Abbas Kiarostami

Abbas Kiarostami – Zire darakhatan zeyton AKA Through the Olive Trees (1994)

Quote:
‘Olive Trees’: Bears Message
By Desson Howe
Washington Post Staff Writer
July 19, 1996

“Through the Olive Trees,” Abbas Kiarostami’s subtly involving faux-documentary, acquaints you directly with the time-consuming, spiritually enervating process of filmmaking. But there’s more to it than that. A film-within-a-film drama, it’s about a movie crew that is recruiting amateur actors in a mountainous region of Iran for a romance called “And Life Goes On‚. . .‚.” The area has just been devastated by an earthquake. Homes are crumbled and deserted. Many people are now living by the side of the highway. But the upheaval doesn’t preclude local excitement. Kids skip school and hike five miles to watch the filming. Girls, their heads draped in chadors, vie shyly to be chosen for a part. Read More »

Abbas Kiarostami – Five: Dedicated to Ozu (2003)

Quote:
Five sequences : 1) A piece of driftwood on the seashore, carried about by the waves 2) People walking on the seashore. The oldest ones stop by, look at the sea, then go away 3) Blurry shapes on a winter beach. A herd of dogs. A love story 4) A group of loud ducks cross the image, in one direction then the other 5) A pond, at night. Frogs improvising a concert. A storm, then the sunrise. Read More »

Abbas Kiarostami, Ken Loach, Ermanno Olmi – Tickets (2005)

Synopsis
A train travels across Italy toward Rome. On board is a professor who daydreams a conversation with a love that never was, a family of Albanian refugees who switch trains and steal a ticket, three brash Scottish soccer fans en route to a match, and a complaining widow traveling to a memorial service for her late husband who’s accompanied by a community-service volunteer who’s assisting her. Interactions among these Europeans turn on class and nationalism, courtesy and rudeness, and opportunities for kindness. Read More »

Various – À propos de Nice, la suite (1995)

Quote:
This French anthology is a tribute to A Propos de Nice (1930), a classic documentary that took a poetic and sometimes satirical look at life in the French Riviera town. This version blends fact and fiction to chronicle life in modern-day Nice and is comprised of seven vignettes, each directed by an internationally renowned filmmaker. Only one of the episodes, “Reperages,” from Iranian directors Abbas Kiarostami and Parviz Kimiavi, stays close to the style of the original film by Jean Vigo as it chronicles the experiences of a filmmaker who came to Nice to do research on Vigo for his upcoming documentary. Read More »

Abbas Kiarostami – ABC Africa (2001)

Plot:
Abbas Kiarostami and his assistant, Seifollah Samadian, travel to Kampala, Uganda at the request of the UN’s International Fund for Agricultural Development. For ten days, their camera captures and caresses the faces of a thousand children – all orphans – whose parents have died of AIDS. Recording tears and laughter, music and silence, life and death, the film attests to Africa’s sunny resilience in the face of so much suffering and disease. Read More »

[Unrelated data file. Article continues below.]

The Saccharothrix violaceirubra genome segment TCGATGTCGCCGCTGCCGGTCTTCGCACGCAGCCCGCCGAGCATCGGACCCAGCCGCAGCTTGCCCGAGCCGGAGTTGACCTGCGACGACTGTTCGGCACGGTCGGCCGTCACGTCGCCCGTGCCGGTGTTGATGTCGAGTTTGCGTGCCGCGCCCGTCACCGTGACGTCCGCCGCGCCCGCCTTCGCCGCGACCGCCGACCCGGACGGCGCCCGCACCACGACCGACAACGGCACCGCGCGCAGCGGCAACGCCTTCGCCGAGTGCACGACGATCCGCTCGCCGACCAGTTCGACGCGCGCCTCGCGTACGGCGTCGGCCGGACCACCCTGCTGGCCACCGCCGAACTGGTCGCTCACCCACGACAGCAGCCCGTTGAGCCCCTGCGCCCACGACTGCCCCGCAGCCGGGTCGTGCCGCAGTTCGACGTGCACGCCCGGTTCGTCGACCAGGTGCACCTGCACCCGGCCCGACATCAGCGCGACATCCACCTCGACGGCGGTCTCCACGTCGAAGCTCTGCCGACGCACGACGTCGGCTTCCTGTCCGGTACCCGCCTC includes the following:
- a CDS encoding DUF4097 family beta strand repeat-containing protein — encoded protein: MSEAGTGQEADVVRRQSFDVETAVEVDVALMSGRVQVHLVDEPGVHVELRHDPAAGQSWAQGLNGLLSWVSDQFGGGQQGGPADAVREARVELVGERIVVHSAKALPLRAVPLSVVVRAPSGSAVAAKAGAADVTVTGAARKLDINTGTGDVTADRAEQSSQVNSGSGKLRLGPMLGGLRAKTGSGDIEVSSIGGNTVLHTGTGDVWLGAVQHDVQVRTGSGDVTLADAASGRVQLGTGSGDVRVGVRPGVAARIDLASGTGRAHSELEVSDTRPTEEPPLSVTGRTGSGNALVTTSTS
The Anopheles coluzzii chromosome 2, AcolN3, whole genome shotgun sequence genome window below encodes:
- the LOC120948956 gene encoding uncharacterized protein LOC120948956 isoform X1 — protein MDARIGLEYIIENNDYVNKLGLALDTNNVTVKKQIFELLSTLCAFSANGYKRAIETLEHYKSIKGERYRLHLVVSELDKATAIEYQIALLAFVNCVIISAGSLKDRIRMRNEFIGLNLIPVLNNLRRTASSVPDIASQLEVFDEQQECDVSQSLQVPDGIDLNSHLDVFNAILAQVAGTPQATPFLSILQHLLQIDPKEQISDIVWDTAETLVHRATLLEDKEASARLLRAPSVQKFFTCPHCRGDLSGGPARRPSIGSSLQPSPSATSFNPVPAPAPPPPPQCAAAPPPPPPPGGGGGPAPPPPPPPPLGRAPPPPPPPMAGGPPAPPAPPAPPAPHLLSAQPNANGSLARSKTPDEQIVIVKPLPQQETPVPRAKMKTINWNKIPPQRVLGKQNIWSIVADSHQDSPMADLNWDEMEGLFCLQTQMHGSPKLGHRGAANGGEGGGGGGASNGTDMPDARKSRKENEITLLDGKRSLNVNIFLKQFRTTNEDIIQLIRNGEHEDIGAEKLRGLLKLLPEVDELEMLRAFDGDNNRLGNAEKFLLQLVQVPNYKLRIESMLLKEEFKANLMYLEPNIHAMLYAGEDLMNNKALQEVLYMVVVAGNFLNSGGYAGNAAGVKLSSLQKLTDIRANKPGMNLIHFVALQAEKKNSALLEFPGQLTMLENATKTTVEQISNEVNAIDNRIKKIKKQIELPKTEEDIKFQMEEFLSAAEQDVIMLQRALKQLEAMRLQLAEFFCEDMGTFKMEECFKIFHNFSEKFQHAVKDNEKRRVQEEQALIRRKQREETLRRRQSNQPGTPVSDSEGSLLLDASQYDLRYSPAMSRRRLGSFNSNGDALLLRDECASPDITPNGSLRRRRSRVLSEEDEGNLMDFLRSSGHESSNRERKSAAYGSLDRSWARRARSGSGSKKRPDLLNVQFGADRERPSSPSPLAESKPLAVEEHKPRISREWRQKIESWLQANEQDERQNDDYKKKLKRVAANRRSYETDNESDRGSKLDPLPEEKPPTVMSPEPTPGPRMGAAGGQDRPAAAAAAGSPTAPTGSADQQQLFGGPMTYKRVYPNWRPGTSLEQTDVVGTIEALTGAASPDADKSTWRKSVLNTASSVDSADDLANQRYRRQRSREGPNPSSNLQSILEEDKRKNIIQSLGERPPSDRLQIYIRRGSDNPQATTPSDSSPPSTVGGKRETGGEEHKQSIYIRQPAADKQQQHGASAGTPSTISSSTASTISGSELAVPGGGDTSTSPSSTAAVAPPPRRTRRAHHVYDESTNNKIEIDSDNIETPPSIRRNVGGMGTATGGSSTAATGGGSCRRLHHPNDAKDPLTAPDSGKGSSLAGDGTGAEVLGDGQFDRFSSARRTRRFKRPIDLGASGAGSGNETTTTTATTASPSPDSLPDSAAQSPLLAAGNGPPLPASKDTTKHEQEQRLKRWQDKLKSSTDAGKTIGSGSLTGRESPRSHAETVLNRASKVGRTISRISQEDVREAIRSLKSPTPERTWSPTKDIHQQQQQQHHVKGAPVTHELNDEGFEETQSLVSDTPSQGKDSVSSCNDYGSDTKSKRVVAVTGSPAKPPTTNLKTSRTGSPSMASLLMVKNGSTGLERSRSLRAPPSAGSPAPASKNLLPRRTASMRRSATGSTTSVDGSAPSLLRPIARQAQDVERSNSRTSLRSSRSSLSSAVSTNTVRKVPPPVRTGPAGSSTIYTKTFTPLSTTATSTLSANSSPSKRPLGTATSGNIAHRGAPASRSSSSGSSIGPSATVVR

Abbas Kiarostami – Zendegi Va Digar Hich aka And Life Goes On (1991)

SYNOPSIS
On a chaotic and congested highway toll interchange, an off-camera toll clerk listens impassively to a humanitarian public service radio broadcast from a Red Crescent spokesperson urging listeners to consider adoption of the many children who have been left orphaned as a result of the recent devastating earthquake in northern Iran. An unnamed, middle-aged film director (Farhad Kheradmand) stops at the tollbooth and inquires about the condition of the main road to Rudbar, having been turned back a day earlier at the intermediate town of Manjil due to the impassability of the route. Accompanied by his son Puya (Puya Pievar), the director is hoping to reach the village of Koker in search of the Ahmadpour brothers: two boys who had appeared in his film, Where is the Friend’s House? (a self-reference to Abbas Kiarostami’s earlier film). Read More »

Abbas Kiarostami – Tadjrebeh AKA Experience (1973)


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تجربه

A fourteen-year-old boy is employed as general assistant in a photographer’s studio, where he is also allowed to sleep. From afar, he is in love with a girl who lives in a wealthy district. One morning, he comes to offer his services at the girl’s parents’ house. There seems to be a ray of hope. But that evening the answer is negative, and final… A sort of adolescent double of the young boy in Zang-e Tafrih , the young Mamad of Tadjrebeh has a different obsession: rather than his football, he is attached here to the face of a girl, the painful result of love at first sight. Rootless and homeless, Mamad is a body borne on the flux of the town, his nameless and aimless anguish soothed by a ride round the courtyard on his elder brother’s moped or the half-bare waist of a woman followed in the crowd… Counters, doors and windows punctuate this film of absence, as well as images: the photographs which the apprentice files and stamps, mirrors of elsewhere, of another possible world. Read More »